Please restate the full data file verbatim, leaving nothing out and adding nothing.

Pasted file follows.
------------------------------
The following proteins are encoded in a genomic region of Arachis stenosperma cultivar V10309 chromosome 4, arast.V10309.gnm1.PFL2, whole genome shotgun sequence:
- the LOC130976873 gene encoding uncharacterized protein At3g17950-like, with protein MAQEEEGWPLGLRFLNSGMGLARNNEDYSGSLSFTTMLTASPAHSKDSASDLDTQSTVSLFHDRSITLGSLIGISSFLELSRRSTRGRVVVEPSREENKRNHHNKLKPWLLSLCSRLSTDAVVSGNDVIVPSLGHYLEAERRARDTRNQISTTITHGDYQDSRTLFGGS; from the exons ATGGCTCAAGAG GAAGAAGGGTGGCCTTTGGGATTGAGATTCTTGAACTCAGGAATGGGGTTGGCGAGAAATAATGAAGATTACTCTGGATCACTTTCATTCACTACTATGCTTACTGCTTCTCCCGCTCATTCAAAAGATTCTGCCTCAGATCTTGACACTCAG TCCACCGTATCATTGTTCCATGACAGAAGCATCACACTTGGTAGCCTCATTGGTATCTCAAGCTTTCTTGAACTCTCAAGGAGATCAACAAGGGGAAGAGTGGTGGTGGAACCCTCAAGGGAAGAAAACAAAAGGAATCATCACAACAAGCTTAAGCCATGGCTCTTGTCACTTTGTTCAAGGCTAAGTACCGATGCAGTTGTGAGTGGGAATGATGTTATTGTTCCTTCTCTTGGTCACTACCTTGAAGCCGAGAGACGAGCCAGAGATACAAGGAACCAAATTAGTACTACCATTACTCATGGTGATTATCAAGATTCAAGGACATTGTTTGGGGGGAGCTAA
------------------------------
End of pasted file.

The following proteins are encoded in a genomic region of Arachis stenosperma cultivar V10309 chromosome 4, arast.V10309.gnm1.PFL2, whole genome shotgun sequence:
- the LOC130976873 gene encoding uncharacterized protein At3g17950-like, with protein MAQEEEGWPLGLRFLNSGMGLARNNEDYSGSLSFTTMLTASPAHSKDSASDLDTQSTVSLFHDRSITLGSLIGISSFLELSRRSTRGRVVVEPSREENKRNHHNKLKPWLLSLCSRLSTDAVVSGNDVIVPSLGHYLEAERRARDTRNQISTTITHGDYQDSRTLFGGS; from the exons ATGGCTCAAGAG GAAGAAGGGTGGCCTTTGGGATTGAGATTCTTGAACTCAGGAATGGGGTTGGCGAGAAATAATGAAGATTACTCTGGATCACTTTCATTCACTACTATGCTTACTGCTTCTCCCGCTCATTCAAAAGATTCTGCCTCAGATCTTGACACTCAG TCCACCGTATCATTGTTCCATGACAGAAGCATCACACTTGGTAGCCTCATTGGTATCTCAAGCTTTCTTGAACTCTCAAGGAGATCAACAAGGGGAAGAGTGGTGGTGGAACCCTCAAGGGAAGAAAACAAAAGGAATCATCACAACAAGCTTAAGCCATGGCTCTTGTCACTTTGTTCAAGGCTAAGTACCGATGCAGTTGTGAGTGGGAATGATGTTATTGTTCCTTCTCTTGGTCACTACCTTGAAGCCGAGAGACGAGCCAGAGATACAAGGAACCAAATTAGTACTACCATTACTCATGGTGATTATCAAGATTCAAGGACATTGTTTGGGGGGAGCTAA